I'm probably in love with it.
What I don't like is bitter, hoppy beer. It leaves my mouth feeling like it's covered in moss. Or carpet. In other words, not good.
And these days, most "craft" beers are exactly that: really bitter, hoppy beers. I don't understand the appeal, but I'm just one person. To each his own.
Hollywood On Tap craft beer fest held on Paramount Studio's "Streets of New York," I figured I'd tag along.
I don't think I've ever seen Rob drink beer (he's the Whisky Guy, after all), so this was going to be interesting. I'd also just cleared my entire weekend of all the responsible things I should have been doing, so why not waste the day drinking instead?
I knew there wasn't going to be much of a selection catering to my tastes, but I was willing to try something new. While Rob concentrated on the stouts (beers that taste like tree bark to me), I sought out anything claiming to be red ales.
There were but a mere handful.
The first stop was the Abita Brewing Company out of Louisiana. I was intrigued by their Pecan Harvest Ale simply because it wasn't the traditional fall pumpkin offering. You could smell and taste the subtle roasted pecans, which was nice. It completely deviated from my hunt for the sour reds but what the hell, right?
It was, of course, a bit too bitter for me. Sigh.
Ruhstaller, which has an interesting history. The California Red Ale was also too bitter for my taste, but it came with a delightful story.
In a bit of serendipitous planning on the event organizers' part, in the booth just next door was the local Monkish Brewing Company beers. This is where I found a winner. The Red Table was still a bit hoppy, but closest of all to what I wanted. And paired with a pink peppercorn, it was quite, dare I say, yummy.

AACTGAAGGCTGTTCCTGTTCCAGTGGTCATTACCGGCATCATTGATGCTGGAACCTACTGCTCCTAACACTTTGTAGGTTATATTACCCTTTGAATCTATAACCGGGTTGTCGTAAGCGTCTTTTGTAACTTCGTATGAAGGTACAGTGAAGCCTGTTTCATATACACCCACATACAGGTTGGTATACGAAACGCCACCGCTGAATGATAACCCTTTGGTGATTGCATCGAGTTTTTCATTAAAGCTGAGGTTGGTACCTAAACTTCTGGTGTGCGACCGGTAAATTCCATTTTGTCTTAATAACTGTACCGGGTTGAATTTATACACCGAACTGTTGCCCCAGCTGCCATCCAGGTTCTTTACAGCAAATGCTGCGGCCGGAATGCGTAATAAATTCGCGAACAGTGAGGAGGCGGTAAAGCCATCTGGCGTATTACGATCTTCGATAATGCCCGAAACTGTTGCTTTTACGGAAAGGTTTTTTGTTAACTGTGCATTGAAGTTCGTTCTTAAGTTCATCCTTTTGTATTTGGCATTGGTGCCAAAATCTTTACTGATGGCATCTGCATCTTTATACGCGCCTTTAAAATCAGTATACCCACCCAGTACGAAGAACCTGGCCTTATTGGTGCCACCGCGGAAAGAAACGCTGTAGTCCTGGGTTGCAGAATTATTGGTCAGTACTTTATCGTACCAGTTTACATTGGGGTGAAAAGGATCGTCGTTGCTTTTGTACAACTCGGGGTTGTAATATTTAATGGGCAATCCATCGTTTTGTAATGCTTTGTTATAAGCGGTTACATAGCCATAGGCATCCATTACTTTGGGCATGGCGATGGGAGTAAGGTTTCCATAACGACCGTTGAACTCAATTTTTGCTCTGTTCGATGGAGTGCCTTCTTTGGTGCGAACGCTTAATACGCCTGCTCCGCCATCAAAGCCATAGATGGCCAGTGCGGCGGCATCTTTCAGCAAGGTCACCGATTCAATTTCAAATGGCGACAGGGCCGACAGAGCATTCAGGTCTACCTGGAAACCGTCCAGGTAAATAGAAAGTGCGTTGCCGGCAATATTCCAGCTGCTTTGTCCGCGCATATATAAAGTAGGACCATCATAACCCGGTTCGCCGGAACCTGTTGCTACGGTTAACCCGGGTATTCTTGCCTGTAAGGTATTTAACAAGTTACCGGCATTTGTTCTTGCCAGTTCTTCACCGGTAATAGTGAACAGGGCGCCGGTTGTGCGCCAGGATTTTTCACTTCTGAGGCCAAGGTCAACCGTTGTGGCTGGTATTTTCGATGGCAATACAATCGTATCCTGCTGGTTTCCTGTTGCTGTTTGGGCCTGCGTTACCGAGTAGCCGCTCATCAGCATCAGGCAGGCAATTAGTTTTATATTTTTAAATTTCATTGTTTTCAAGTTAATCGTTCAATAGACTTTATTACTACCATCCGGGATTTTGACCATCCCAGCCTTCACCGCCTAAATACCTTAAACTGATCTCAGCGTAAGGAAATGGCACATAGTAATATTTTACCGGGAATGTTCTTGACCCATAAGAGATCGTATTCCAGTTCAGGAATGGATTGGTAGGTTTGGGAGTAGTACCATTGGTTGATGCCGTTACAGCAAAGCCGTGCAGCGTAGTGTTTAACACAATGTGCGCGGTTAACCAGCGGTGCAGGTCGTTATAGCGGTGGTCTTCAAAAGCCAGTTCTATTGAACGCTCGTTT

This was the only booth we stopped at that paired their beers with a food product, so I really appreciated that. I'm a dummy for not also indulging in a taste of their Feminist, which came with some dried hibiscus flowers.
This misstep simply guarantees that I'll head down to Torrance for this and the rest of Monkish's frosty beverages. Yay for local breweries!
Now, let's talk food, lest this become a drinking blog (Girl + Quaff?). Two weeks in a row of concentrating solely on alcohol is making me sound like a drunk. I'm not.
There were a number of food trucks at the festival, none of which I'd ever tried. We settled on Germany's Famous Bratwurst. Rob, being of German descent, had the traditional bratwurst with sauerkraut and German potato salad. I, being of spicy descent, opted for the currywurst with garlic fries. Served with curry-laden ketchup it was so damn good.
If you're in the LA area, and have a hankering for German sausage, find this truck. It will make your tastebuds happy. They seem to concentrate on downtown and the Valley, but it's probably worth the trek.
On a weekend, anyway.
When you don't feel like being responsible either.
And then get yourself a local beer. They go so well together.
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